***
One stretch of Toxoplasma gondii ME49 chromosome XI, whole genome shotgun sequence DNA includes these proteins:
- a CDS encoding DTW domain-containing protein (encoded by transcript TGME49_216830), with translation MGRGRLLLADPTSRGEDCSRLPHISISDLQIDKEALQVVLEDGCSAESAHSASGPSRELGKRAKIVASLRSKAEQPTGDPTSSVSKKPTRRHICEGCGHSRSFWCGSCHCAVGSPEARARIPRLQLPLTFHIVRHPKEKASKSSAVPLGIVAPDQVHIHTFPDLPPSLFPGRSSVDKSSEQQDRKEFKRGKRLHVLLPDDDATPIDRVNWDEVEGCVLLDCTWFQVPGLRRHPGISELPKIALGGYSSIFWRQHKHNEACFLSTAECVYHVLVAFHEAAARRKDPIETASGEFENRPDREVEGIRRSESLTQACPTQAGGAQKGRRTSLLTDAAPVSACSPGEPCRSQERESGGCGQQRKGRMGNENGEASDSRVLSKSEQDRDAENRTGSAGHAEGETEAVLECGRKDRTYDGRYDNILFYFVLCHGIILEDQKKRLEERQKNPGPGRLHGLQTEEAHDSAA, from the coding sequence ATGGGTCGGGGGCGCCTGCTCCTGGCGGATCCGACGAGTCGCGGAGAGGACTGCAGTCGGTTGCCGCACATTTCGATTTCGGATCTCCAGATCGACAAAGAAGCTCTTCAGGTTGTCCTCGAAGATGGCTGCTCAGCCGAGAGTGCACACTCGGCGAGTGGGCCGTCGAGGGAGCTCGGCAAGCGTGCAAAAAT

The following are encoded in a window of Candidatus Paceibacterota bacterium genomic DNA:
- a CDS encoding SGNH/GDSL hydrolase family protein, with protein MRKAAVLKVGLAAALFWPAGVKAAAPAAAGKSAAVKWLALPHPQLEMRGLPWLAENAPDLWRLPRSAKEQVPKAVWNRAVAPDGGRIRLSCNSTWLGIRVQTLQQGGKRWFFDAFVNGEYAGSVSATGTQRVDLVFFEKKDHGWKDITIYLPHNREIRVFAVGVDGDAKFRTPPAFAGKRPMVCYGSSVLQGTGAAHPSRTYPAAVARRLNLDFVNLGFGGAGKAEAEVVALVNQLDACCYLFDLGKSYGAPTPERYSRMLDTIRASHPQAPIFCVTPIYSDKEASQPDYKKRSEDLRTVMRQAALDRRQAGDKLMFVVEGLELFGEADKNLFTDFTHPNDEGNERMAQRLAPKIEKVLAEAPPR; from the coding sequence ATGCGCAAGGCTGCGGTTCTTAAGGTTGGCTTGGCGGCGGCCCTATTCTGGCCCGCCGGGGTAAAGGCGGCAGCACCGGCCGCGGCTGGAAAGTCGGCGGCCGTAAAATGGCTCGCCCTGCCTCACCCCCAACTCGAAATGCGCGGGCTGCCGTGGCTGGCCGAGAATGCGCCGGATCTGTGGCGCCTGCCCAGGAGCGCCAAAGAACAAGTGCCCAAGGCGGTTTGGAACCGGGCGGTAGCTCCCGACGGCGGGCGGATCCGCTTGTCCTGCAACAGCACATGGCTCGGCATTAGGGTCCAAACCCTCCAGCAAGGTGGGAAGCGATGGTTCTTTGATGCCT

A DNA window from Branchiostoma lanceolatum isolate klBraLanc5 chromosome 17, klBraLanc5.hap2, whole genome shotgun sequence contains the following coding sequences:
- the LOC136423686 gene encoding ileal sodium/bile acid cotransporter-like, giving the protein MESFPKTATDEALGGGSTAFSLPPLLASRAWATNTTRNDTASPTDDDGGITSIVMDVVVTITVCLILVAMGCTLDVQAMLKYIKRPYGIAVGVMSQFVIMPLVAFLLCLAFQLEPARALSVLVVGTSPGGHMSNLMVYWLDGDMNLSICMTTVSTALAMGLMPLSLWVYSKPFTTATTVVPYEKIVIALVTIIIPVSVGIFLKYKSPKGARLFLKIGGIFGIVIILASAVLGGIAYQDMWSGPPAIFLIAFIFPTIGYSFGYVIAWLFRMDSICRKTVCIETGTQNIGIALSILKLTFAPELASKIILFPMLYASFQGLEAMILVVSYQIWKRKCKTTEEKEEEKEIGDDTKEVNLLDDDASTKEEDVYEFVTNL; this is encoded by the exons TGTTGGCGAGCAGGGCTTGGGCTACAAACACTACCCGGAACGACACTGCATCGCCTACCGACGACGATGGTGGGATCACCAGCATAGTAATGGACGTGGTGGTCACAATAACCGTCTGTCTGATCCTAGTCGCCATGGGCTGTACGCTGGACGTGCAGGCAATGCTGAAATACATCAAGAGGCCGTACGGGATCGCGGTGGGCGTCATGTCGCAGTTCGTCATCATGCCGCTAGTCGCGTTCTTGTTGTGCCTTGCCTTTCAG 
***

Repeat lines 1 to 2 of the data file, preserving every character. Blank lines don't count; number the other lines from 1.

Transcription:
One stretch of Toxoplasma gondii ME49 chromosome XI, whole genome shotgun sequence DNA includes these proteins:
- a CDS encoding DTW domain-containing protein (encoded by transcript TGME49_216830), with translation MGRGRLLLADPTSRGEDCSRLPHISISDLQIDKEALQVVLEDGCSAESAHSASGPSRELGKRAKIVASLRSKAEQPTGDPTSSVSKKPTRRHICEGCGHSRSFWCGSCHCAVGSPEARARIPRLQLPLTFHIVRHPKEKASKSSAVPLGIVAPDQVHIHTFPDLPPSLFPGRSSVDKSSEQQDRKEFKRGKRLHVLLPDDDATPIDRVNWDEVEGCVLLDCTWFQVPGLRRHPGISELPKIALGGYSSIFWRQHKHNEACFLSTAECVYHVLVAFHEAAARRKDPIETASGEFENRPDREVEGIRRSESLTQACPTQAGGAQKGRRTSLLTDAAPVSACSPGEPCRSQERESGGCGQQRKGRMGNENGEASDSRVLSKSEQDRDAENRTGSAGHAEGETEAVLECGRKDRTYDGRYDNILFYFVLCHGIILEDQKKRLEERQKNPGPGRLHGLQTEEAHDSAA, from the coding sequence ATGGGTCGGGGGCGCCTGCTCCTGGCGGATCCGACGAGTCGCGGAGAGGACTGCAGTCGGTTGCCGCACATTTCGATTTCGGATCTCCAGATCGACAAAGAAGCTCTTCAGGTTGTCCTCGAAGATGGCTGCTCAGCCGAGAGTGCACACTCGGCGAGTGGGCCGTCGAGGGAGCTCGGCAAGCGTGCAAAAAT